Habitat use by smooth snakes on lowland heath managed using 'conservation grazing'

  • Published source details Reading C.J. & Jofré G.M. (2015) Habitat use by smooth snakes on lowland heath managed using 'conservation grazing'. The Herpetological Journal, 25, 225-231.


This study is summarised as evidence for the following.

Action Category

Cease livestock grazing: Grassland & shrubland

Action Link
Reptile Conservation
  1. Cease livestock grazing: Grassland & shrubland

    A controlled, before-and-after study in 1997–2013 in an area of mixed dry and wet heathland in Dorset, UK (Reading & Jofré 2015, same experimental set-up as Reading & Jofré 2016) found that an area where grazing cattle were excluded with a fence had more smooth snakes Coronella austriaca compared to an area where grazing continued. Over four years after grazing cattle were excluded, more smooth snakes were found in the ungrazed area (28 snakes) compared to the grazed area (16 snakes). During the previous 13 years when the whole area was grazed, the number of snakes caught in each area was similar during 12 of 13 years (3–8 snakes/year). In February 2010, a fence was erected to exclude cattle from a 6 ha area of heathland that had been grazed by cattle Bos taurus during May–September since 1997 (0.1–0.3 cows/ha). The remaining 4 ha continued to be grazed after the fence was erected. In 1997–2013, annual surveys for reptiles were conducted (21 surveys/year, though only 18 in 1997 and three in 2002) by randomly placing groups of 37 artificial refuges (corrugated steel sheets) in a hexagonal pattern (5–7 groups of refuges in the ungrazed area; four groups in the grazed area). All refuges were checked for reptiles, and smooth snakes were individually marked using PIT tags.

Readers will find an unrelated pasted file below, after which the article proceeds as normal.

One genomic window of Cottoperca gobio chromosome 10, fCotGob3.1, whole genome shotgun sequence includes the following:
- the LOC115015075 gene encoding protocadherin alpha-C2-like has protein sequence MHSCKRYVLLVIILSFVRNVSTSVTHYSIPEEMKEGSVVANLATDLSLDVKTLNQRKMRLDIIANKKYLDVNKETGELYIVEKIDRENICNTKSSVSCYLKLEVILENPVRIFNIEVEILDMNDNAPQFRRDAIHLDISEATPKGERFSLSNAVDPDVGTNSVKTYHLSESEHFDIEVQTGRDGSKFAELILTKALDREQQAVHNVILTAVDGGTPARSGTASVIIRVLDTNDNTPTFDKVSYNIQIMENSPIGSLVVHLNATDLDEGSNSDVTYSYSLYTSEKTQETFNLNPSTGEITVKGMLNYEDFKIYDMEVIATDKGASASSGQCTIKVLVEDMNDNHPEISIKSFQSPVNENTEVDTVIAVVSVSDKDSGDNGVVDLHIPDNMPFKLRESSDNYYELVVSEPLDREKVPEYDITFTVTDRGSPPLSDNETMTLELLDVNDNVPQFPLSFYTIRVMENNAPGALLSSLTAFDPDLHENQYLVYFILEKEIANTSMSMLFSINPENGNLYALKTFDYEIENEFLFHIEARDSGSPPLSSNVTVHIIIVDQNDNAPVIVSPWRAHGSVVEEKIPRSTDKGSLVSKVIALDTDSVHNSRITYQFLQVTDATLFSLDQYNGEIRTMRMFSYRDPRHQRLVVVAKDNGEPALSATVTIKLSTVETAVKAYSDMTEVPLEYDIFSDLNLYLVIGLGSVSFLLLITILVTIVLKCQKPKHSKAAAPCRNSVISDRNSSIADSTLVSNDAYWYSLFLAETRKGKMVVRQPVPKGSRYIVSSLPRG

(Summarised by: William Morgan)

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